What do I do about having to get up at night?


Getting up at night and passing urine becomes more common as one gets older. Surgery on the prostate may help if the bladder is not emptying completely because of obstruction. However, the prostate is not always the cause of getting up at night. Usually, urine production stops at night, but this may not occur resulting in excess urine production at night. To detect this, keep a record of the total amount of urine passed during the day and night. If the amount of urine made at night is more than 25% of the total daily amount, then the following can help, but discuss with your doctor before adopting the advice below:
Stop drinking 4 or more hours before going to bed
Take a nap in the afternoon making sure the legs are elevated and the body is horizontal if possible.
Wear tight compression leg stockings during the day


Your doctor should advise you further.


Drugs such as alpha blockers (eg tamsulosin or alfuzosin) can also be of benefit. These measures can be combined with a tablet to help encourage more urine production in the afternoon (a diuretic) and something to stop urine production at night (DDAVP).


In some cases, the urgent need to pass urine occurs during the day and night. This problem may be due to overactivity of the bladder muscle and can be helped by avoiding caffeine and taking medicines. These medicines include solifenacin (Vesicare), tolterodine (Detrusitol) and oxybutynin (Lyrinel).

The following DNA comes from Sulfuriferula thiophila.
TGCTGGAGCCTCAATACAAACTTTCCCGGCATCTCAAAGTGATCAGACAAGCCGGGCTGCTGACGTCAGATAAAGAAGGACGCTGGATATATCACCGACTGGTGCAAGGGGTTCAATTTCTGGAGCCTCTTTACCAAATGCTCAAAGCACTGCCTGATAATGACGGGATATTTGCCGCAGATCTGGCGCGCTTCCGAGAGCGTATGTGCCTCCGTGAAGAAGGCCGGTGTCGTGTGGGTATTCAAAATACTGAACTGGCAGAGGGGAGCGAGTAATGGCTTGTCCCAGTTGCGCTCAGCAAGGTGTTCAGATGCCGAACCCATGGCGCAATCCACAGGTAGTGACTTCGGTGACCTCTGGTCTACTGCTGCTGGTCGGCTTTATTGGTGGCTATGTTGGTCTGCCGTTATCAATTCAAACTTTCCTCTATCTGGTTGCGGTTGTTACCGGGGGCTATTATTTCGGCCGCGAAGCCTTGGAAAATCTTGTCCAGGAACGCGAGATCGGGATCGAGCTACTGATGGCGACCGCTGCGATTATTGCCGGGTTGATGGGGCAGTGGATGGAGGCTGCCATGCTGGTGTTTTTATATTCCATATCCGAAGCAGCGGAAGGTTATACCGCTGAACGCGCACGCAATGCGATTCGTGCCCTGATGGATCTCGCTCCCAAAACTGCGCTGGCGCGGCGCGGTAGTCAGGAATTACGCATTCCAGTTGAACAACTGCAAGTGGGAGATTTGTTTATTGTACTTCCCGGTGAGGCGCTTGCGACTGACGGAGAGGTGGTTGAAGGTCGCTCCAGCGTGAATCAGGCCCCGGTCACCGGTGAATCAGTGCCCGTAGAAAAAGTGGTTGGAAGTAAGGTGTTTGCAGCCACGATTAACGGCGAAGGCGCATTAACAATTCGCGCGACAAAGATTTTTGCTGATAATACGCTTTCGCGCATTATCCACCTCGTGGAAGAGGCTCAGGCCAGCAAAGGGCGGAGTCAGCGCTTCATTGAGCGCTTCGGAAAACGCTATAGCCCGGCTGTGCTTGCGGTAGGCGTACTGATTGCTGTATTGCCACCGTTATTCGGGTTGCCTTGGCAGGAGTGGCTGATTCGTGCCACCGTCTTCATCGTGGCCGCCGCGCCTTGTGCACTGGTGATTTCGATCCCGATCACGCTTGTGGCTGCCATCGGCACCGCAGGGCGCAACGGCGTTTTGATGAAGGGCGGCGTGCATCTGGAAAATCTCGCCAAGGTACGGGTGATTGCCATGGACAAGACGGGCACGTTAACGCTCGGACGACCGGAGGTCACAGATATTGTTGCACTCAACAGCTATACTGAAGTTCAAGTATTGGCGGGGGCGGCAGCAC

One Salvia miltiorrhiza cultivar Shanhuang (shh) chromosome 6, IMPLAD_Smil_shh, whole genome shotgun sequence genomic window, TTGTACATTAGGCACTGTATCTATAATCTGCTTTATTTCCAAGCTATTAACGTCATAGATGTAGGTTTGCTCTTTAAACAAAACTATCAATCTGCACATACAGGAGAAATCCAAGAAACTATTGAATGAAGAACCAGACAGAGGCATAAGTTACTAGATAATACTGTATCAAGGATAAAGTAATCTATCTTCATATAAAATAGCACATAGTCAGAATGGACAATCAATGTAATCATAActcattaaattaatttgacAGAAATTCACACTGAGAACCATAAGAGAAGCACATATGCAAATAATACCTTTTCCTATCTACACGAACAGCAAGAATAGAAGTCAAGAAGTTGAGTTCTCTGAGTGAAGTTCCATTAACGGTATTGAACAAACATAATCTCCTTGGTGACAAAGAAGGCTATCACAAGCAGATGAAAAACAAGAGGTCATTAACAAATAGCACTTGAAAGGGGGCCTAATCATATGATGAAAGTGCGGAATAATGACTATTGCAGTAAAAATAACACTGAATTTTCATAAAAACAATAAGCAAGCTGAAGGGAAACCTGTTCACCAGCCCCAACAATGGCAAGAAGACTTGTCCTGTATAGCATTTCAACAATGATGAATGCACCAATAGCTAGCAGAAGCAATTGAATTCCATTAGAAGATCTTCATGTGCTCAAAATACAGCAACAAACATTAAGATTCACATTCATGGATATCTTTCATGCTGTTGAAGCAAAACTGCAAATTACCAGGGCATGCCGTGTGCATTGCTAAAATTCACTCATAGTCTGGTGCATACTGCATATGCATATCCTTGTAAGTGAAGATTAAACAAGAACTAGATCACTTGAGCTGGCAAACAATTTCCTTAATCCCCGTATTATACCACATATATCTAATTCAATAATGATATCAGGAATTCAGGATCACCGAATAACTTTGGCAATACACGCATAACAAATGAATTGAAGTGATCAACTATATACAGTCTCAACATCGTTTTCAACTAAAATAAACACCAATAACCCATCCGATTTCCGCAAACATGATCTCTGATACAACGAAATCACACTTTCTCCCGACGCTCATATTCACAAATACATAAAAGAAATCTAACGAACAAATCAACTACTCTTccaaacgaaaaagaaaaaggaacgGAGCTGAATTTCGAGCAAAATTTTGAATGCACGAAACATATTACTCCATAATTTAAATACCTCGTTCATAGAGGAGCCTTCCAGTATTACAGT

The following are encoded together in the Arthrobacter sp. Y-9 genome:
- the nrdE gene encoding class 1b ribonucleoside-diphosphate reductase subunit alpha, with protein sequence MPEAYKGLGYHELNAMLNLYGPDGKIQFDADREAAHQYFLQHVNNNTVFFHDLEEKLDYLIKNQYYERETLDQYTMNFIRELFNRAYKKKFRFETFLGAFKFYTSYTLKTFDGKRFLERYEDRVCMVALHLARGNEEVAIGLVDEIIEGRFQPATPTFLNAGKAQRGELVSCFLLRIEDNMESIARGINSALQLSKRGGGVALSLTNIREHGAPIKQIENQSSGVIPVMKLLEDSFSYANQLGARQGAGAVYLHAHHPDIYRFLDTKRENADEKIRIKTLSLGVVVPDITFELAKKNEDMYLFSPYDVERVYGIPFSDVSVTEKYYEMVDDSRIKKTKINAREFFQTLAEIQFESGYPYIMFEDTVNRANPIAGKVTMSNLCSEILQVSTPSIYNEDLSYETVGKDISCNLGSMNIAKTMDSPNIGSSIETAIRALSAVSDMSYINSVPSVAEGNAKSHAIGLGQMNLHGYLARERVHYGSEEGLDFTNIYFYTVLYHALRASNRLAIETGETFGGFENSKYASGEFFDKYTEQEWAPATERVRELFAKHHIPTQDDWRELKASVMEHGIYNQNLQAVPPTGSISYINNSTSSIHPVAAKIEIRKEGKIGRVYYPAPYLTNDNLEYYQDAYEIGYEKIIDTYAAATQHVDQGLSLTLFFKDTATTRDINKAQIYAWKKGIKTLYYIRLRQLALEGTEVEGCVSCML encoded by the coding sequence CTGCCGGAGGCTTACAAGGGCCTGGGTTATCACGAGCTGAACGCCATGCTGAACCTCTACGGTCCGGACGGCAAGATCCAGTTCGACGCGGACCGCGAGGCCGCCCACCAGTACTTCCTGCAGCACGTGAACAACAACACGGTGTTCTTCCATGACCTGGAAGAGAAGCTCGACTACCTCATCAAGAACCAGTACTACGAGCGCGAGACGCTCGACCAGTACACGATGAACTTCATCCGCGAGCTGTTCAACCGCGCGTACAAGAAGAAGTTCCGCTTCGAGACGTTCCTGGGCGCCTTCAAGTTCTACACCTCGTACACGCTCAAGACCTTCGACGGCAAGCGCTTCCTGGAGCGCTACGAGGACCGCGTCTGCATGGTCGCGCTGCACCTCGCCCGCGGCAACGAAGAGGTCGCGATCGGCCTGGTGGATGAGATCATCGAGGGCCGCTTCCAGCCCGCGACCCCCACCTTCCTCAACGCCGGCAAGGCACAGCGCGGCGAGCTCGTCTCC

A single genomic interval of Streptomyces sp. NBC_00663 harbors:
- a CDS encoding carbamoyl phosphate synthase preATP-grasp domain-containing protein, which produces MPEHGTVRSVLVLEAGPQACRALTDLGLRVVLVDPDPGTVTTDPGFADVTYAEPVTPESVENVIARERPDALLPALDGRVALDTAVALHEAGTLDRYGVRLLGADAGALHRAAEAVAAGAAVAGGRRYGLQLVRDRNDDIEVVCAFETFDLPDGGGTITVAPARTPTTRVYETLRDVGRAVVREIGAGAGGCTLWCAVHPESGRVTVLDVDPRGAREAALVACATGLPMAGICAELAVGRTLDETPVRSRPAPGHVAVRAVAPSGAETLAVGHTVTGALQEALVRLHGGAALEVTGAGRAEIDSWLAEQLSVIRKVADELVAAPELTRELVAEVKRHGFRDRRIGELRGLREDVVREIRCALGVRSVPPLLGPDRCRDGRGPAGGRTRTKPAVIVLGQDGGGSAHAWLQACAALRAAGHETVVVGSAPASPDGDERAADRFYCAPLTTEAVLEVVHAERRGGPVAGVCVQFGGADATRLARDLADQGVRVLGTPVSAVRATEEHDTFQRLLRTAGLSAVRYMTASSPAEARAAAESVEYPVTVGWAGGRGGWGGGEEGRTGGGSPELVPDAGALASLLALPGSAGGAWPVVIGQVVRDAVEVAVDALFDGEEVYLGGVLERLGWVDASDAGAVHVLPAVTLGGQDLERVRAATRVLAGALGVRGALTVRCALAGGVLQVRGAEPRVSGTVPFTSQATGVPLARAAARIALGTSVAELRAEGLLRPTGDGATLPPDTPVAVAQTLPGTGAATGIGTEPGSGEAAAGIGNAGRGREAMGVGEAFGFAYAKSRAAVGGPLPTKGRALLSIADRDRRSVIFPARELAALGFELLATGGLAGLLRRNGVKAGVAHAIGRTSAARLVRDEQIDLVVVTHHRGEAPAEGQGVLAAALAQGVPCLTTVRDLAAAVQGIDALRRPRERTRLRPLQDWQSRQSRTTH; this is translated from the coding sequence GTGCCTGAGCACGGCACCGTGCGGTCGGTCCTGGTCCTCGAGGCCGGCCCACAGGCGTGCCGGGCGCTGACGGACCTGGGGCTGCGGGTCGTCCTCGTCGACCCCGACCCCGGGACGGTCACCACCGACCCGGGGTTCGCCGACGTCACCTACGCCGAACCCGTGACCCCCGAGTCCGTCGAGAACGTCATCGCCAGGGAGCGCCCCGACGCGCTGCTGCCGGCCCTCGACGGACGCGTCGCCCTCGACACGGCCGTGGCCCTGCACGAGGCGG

When you go to see a specialist ( Urologist), a detailed history will be taken by the doctor including the IPSS score. Examination of the prostate will be carried outy to assess the size and whether it is benign or cancerous.

Following this a series of tests will be recommended.

What tests are there to help decide what treatment is necessary and appropriate?


These tests include the following, but do not necessarily have to be performed always:

Urinary symptoms (IPSS) questionnaire: This quantifies the severity of the symptoms and how much bother they cause.
Blood test: for kidney function and to estimate the size of the prostate, and risk of prostate cancer (PSA)
Urine Chemical Analysis: to determine the presence of blood or evidence of infection
Urine Flow Rate: you will be asked to pass urine into a special machine that measures the speed of your urine flow as well as the volume of urine expelled. This test helps in evaluating the function of your bladder and the degree of prostatic obstruction.
Measurement of the urine left in the bladder after passing urine (postvoid residual): The volume of urine in the bladder after it has been emptied can be measured by an ultrasound scan. If this is increasing over time, then surgery is probably a good idea
Transrectal ultrasound measure of prostate volume: A probe is inserted in the back passage (rectum) and the size of the prostate is accurately measured. The larger the prostate, the greater the chance of problems in the future.
Urodynamics: Measuring pressure in the bladder during urination can determine how strongly the bladder contracts, the extent of obstruction by the prostate, and whether the bladder contracts inappropriately when it is filling with urine. This test also is done by placing a small catheter in the bladder and rectum.
Cystoscopy: To look at the configuration of the prostate and changes in the bladder th at may be responsible for urinary symptoms.